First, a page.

Day Four of my Adventures in Sobriety series,in which I make an oxymoron of myself by applauding “vision” in a post where i “accidentally” conduct a tirade against time.
Salvador Dali’s “The Persistence of Memory”, which I had hung in my room as a teenager and only just now realised is entirely appropriate for this post. At the time I just thought it was cool because I was a stoner, but maybe it came into my life at that time for a reason.
I can’t sleep. I haven’t tried, but i know. I’m in that state where my body is exhausted but my mind is inexplicably energised.
For the last two days i’ve been wracked by hangover symptoms (headache, nausea, mysterious aches and pains) and i joked with someone about how it doesn’t seem fair that i should suffer thus for not taking drugs.
But obviously i’m detoxing. And these are the consequences of a heavy month-long binge, and actually i’m more interested in seeing this suffering through than i am in seeing (as an experiment, of course) whether a small joint would alleviate the symptoms—thereby confirming that these are withdrawals. Now there’s an addict’s reasoning par excellence.
But it’s not the symptoms alone that are keeping me awake: it’s also the sudden influx of motivation, mental activity, hope, pride, self-respect and vision. Continue reading →
Consciousness is a witness, an observer of the mind. But we confuse consciousness with mind – we think we are the mind: i am has come to mean i am the mind. We say, ‘I think, therefore i am.’ It’s Descartes’ fault – not mine!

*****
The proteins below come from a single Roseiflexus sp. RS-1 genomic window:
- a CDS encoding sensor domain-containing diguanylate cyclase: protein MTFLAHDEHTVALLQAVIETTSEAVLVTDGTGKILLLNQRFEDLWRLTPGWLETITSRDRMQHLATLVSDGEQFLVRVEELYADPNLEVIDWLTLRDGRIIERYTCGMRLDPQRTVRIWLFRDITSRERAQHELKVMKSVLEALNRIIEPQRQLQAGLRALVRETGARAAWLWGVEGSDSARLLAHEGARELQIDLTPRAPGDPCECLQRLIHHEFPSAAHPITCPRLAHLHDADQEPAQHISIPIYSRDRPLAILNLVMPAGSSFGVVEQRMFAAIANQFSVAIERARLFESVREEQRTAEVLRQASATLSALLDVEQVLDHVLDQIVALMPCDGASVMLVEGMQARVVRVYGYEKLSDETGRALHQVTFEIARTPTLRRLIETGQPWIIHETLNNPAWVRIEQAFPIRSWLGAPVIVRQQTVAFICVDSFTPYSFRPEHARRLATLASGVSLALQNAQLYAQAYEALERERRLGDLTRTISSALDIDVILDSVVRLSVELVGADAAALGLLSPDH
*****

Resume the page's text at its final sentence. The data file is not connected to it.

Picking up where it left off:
A new pronoun is needed, so that we can begin to move away from conflating ‘i’ with consciousness: i is not consciousness; i is the mind; consciousness is consciousness. From now on, consciousness is represented by the symbol ‘!’.
In our current usage, ‘i’ is too much loaded with mind-identification, and we tend to think consciousness is of the mind – the two are conflated and it’s confusing. Sometimes we talk about something like ‘collective consciousness’ if we want to refer to that consciousness that transcends the individual human mind, but this term is also too much loaded with ideas about groups made up of yet-separate individuals when really, the term ‘consciousness’ should be enough to imply collective consciousness.
So i’m experimenting with alternative pronouns for making a distinction between the mind-made ‘i’ and consciousness – for now, a symbol, because i don’t want to coin some new word, words being too much loaded with ideas from our linguistic intellect.